It’s estimated that every $140,000 spent on local foods translates to one more full-time job in the community, says CCAP’s Ellen Watters, making the $25 million annual food budget of participating hospitals and colleges a prime opportunity. The organization sponsored a local food fair and other matchmaking efforts to connect anchors with neighborhood producers, ranging from an indoor grower of fresh produce to a gluten-free bakery to purveyors of ethnic delicacies. The HealthEast health care system now dishes up 8,000 pounds of locally grown vegetables in its kitchens each year, working through its food supplier Sodexo and Good Acre, a food hub located near the Central Corridor.

3. Transportation providing a convenient, affordable range of transportation options.

Employees and students at anchor institutions can now ride light rail or buses for less, thanks to a CCAP program in which anchors offer discounted transit cards. At MCTC, transit use jumped 30 percent after the introduction of the program.

Local fellowship program breaks new ground

In the Twin Cities, involvement of for-profit companies, government agencies and nonprofit organizations outside of health and education is the wave of the future for anchor work, predicts Ira Harkavy of the University of Pennsylvania.

The C3 Fellowship Program (Central Corridor College Fellows) is a prime example of this new wave. Since 2012, the program has opened the door to careers for students at MCTC, Saint Paul College, Metro State, Augsburg and St. Kate’s. Wells Fargo, US Bank, Fairview, Hennepin Healthcare and HealthPartners have all participated, with Project for Pride in Living and The International Institute of Minnesota providing training.

While still in school, inner-city students earn money and acquire skills working in part-time jobs that put them on track for future opportunities. Lower-income students generally can’t afford to connect with potential employers through unpaid internships, explain college leaders, so this job opportunity provides them with a chance to showcase their talents.

Scrubs Camp
Saint Paul College
Scrubs Camp at Saint Paul College gives high school students a taste of college life studying health sciences.
“The C3 Fellows program has been an effective solution for our students to gain relevant career experience through paid part-time work while they attend classes,” explains MCTC President Sharon Pierce. “Many of our students are unable to consider unpaid internships based on their financial situations.”

More than 300 students were hired for part-time jobs in the healthcare field as C3 Fellows. Seventy-two percent are from low-income backgrounds, with 68 percent being students of color. They earned on average $14.44 an hour — almost five-and-half dollars more than the average wage of community college students — while gaining experience in their field of study. In addition, their level of academic success (grades and graduation) were 10 percent higher than their peers.

“As an adult learner returning to study nursing, C3 Fellows not only helped me to hone my résumé — but they’ve been invaluable in helping me make those face-to-face connections with health care employers in the Cities. As a result of the opportunities that I’ve gotten through the C3 Fellows program, I now have a patient-care job at [Hennepin Healthcare] that I love, and that is willing to work with my needs as a full-time student,” says C3 Fellow Adam Cox, who studies at MCTC.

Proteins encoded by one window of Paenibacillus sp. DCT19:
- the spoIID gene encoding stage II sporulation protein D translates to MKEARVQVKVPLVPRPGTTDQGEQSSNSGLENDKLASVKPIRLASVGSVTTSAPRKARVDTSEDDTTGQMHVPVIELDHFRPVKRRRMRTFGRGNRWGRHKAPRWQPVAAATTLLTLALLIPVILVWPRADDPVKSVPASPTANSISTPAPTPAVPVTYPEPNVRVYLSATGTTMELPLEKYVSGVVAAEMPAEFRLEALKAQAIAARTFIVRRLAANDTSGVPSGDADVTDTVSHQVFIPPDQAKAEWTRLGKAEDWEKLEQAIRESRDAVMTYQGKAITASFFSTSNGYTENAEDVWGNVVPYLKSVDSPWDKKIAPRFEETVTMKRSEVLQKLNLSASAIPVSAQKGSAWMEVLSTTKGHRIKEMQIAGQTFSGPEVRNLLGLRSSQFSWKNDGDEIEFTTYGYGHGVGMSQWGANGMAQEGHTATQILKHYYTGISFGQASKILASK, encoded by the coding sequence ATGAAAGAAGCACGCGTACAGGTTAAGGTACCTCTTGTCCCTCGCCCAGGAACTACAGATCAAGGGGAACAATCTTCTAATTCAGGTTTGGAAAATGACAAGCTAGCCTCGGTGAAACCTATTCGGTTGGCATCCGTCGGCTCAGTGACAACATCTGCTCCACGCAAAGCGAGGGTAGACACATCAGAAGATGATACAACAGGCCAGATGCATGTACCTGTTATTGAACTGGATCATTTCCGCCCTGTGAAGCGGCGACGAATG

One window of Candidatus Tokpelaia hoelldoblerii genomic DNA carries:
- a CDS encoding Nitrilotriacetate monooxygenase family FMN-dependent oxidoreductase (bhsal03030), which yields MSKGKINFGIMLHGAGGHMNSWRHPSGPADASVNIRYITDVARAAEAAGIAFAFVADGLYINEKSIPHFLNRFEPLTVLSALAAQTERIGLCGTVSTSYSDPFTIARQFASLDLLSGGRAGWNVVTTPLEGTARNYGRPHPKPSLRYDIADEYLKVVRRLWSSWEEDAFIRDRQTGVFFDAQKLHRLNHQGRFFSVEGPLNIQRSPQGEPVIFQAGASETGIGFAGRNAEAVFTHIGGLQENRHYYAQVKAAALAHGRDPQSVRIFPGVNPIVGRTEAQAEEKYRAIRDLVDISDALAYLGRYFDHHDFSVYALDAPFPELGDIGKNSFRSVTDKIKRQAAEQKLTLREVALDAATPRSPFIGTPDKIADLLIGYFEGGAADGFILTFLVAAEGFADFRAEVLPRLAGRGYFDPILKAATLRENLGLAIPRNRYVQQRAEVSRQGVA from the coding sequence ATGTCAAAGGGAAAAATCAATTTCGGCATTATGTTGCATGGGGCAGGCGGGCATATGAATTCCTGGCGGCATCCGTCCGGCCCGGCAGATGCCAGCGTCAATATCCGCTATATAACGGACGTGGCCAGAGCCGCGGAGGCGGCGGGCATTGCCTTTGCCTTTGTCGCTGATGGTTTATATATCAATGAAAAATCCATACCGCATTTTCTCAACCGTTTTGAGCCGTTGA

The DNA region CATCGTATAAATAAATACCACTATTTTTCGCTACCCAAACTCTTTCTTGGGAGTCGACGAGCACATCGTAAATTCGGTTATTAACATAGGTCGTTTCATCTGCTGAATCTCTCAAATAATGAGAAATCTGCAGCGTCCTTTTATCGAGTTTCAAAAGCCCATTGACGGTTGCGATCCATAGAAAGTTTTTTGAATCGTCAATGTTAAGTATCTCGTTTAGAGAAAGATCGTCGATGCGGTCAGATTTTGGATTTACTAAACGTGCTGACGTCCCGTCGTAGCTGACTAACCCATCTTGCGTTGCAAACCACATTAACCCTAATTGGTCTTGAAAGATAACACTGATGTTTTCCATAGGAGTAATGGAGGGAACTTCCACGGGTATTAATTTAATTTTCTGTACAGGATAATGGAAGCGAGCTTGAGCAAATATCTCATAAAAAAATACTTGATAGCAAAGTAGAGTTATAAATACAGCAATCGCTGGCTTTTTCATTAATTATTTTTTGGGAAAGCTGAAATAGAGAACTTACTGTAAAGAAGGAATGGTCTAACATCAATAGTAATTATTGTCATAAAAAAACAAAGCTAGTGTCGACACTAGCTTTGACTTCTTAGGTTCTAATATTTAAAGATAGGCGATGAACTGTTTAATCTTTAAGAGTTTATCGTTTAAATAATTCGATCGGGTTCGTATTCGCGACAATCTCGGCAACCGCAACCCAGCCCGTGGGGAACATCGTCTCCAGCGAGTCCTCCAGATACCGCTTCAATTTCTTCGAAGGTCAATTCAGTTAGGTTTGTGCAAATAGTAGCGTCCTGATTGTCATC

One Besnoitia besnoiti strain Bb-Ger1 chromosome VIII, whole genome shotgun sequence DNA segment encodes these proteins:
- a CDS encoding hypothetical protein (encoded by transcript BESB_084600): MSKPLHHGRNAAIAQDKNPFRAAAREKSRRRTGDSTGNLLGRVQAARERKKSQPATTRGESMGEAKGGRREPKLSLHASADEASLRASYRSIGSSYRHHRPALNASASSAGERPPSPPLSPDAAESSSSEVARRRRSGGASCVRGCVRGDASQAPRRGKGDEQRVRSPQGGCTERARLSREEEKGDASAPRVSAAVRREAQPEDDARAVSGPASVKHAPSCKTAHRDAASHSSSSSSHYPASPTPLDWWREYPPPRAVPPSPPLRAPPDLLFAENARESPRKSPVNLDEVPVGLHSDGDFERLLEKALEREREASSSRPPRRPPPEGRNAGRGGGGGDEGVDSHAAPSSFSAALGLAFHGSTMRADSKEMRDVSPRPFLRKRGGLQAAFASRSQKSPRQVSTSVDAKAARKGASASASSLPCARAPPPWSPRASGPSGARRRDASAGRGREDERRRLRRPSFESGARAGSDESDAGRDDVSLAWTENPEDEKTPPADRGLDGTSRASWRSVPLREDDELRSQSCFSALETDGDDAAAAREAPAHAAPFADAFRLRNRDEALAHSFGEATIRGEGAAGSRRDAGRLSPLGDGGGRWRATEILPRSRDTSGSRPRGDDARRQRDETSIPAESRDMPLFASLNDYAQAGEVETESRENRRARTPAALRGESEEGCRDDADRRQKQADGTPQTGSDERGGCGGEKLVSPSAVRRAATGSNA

Besides work that helps pay tuition and strengthens their résumés, C3 Fellows also get mentoring and networking opportunities, assistance in writing résumés, experience doing job interviews, and coaching on financial and work skills.

“The wrap-around support is very important. Helping students continue their education can in some cases be as easy as providing a bus card or helping them figure out child care,” explains May Xiong, vice president of employment readiness at Project for Pride in Living, a nonprofit promoting economic self-reliance that teaches courses in workplace and life skills to C3 Fellows.

A surge hiring event held at Saint Paul College in 2018.
Central Corridor Anchor Partnership
A surge hiring event held at Saint Paul College in 2018.
Saint Paul College President Rassoul Dastmozd praises the program for addressing the particular needs of first-generation college and underresourced  students.  “Most of our students are New Americans and lack the usual contacts and social networking for getting a job and pursuing a career, so this helps them get in front of employers and the community,” he said.  

Hennepin County has also been a strong supporter of the Partnership’s health careers pathways and the C3 Fellows program.  The county’s recent director of workforce development, Mike Christenson, applied the pathways model to 23 different career job tracks, and placed 1,100 young people in rewarding part-time jobs since 2014. This will benefit businesses facing shortages of skilled workers over the next few years as swelling numbers of baby boomers retire, Christenson says.

New opportunities in the growing health care field

In late 2017, CCAP launched the Nursing Initiative to help working RNs earn their four-year Bachelor of Science in Nursing (BSN) degree, which the health care industry now favors in hiring and promotion. Fifty-five percent of an expected 6,500 health care openings in the Central Corridor over the next five years will be for BSN nurses, says CCAP’s Louis Smith.

Garden Fresh Farms
Image courtesy of Garden Fresh Farms
Garden Fresh Farms is a Central Corridor Anchor Partnership procurement partner.